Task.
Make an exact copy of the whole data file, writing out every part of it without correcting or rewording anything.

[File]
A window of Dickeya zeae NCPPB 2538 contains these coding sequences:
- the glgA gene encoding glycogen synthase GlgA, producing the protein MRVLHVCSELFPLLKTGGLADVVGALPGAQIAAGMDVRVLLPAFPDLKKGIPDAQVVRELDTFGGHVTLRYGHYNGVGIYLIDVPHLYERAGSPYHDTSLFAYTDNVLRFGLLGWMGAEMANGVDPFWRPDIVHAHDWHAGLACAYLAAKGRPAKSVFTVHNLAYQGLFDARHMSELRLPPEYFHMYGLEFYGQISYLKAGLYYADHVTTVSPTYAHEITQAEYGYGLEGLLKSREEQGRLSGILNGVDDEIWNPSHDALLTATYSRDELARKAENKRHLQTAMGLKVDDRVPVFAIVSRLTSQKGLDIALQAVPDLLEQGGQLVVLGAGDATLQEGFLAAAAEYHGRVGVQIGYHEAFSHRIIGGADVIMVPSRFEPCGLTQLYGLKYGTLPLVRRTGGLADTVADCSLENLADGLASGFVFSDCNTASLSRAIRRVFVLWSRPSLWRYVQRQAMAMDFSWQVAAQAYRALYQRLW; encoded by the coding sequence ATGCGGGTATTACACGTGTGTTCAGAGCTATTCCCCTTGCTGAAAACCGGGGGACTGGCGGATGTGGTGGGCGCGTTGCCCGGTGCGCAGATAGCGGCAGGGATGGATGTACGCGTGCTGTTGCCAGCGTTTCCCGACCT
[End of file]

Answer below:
A window of Dickeya zeae NCPPB 2538 contains these coding sequences:
- the glgA gene encoding glycogen synthase GlgA, producing the protein MRVLHVCSELFPLLKTGGLADVVGALPGAQIAAGMDVRVLLPAFPDLKKGIPDAQVVRELDTFGGHVTLRYGHYNGVGIYLIDVPHLYERAGSPYHDTSLFAYTDNVLRFGLLGWMGAEMANGVDPFWRPDIVHAHDWHAGLACAYLAAKGRPAKSVFTVHNLAYQGLFDARHMSELRLPPEYFHMYGLEFYGQISYLKAGLYYADHVTTVSPTYAHEITQAEYGYGLEGLLKSREEQGRLSGILNGVDDEIWNPSHDALLTATYSRDELARKAENKRHLQTAMGLKVDDRVPVFAIVSRLTSQKGLDIALQAVPDLLEQGGQLVVLGAGDATLQEGFLAAAAEYHGRVGVQIGYHEAFSHRIIGGADVIMVPSRFEPCGLTQLYGLKYGTLPLVRRTGGLADTVADCSLENLADGLASGFVFSDCNTASLSRAIRRVFVLWSRPSLWRYVQRQAMAMDFSWQVAAQAYRALYQRLW; encoded by the coding sequence ATGCGGGTATTACACGTGTGTTCAGAGCTATTCCCCTTGCTGAAAACCGGGGGACTGGCGGATGTGGTGGGCGCGTTGCCCGGTGCGCAGATAGCGGCAGGGATGGATGTACGCGTGCTGTTGCCAGCGTTTCCCGACCT